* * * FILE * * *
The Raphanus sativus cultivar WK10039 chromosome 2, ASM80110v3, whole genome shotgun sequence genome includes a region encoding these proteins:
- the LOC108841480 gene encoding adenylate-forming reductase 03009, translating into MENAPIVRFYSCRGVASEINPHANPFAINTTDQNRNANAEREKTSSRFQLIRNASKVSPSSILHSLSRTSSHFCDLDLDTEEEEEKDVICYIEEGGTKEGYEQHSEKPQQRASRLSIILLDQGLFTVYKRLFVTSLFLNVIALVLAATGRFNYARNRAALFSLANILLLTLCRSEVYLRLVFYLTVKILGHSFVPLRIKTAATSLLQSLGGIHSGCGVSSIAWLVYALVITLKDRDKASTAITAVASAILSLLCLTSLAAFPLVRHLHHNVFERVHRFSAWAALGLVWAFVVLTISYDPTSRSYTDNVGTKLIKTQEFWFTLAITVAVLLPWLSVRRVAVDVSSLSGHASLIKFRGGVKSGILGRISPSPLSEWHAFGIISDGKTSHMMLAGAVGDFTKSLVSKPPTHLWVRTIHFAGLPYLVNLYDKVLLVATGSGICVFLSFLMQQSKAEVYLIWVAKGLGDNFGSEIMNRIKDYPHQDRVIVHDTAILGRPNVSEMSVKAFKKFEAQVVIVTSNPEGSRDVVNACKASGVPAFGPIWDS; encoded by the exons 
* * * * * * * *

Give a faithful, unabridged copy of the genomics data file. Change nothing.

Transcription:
The Raphanus sativus cultivar WK10039 chromosome 2, ASM80110v3, whole genome shotgun sequence genome includes a region encoding these proteins:
- the LOC108841480 gene encoding adenylate-forming reductase 03009, translating into MENAPIVRFYSCRGVASEINPHANPFAINTTDQNRNANAEREKTSSRFQLIRNASKVSPSSILHSLSRTSSHFCDLDLDTEEEEEKDVICYIEEGGTKEGYEQHSEKPQQRASRLSIILLDQGLFTVYKRLFVTSLFLNVIALVLAATGRFNYARNRAALFSLANILLLTLCRSEVYLRLVFYLTVKILGHSFVPLRIKTAATSLLQSLGGIHSGCGVSSIAWLVYALVITLKDRDKASTAITAVASAILSLLCLTSLAAFPLVRHLHHNVFERVHRFSAWAALGLVWAFVVLTISYDPTSRSYTDNVGTKLIKTQEFWFTLAITVAVLLPWLSVRRVAVDVSSLSGHASLIKFRGGVKSGILGRISPSPLSEWHAFGIISDGKTSHMMLAGAVGDFTKSLVSKPPTHLWVRTIHFAGLPYLVNLYDKVLLVATGSGICVFLSFLMQQSKAEVYLIWVAKGLGDNFGSEIMNRIKDYPHQDRVIVHDTAILGRPNVSEMSVKAFKKFEAQVVIVTSNPEGSRDVVNACKASGVPAFGPIWDS; encoded by the exons 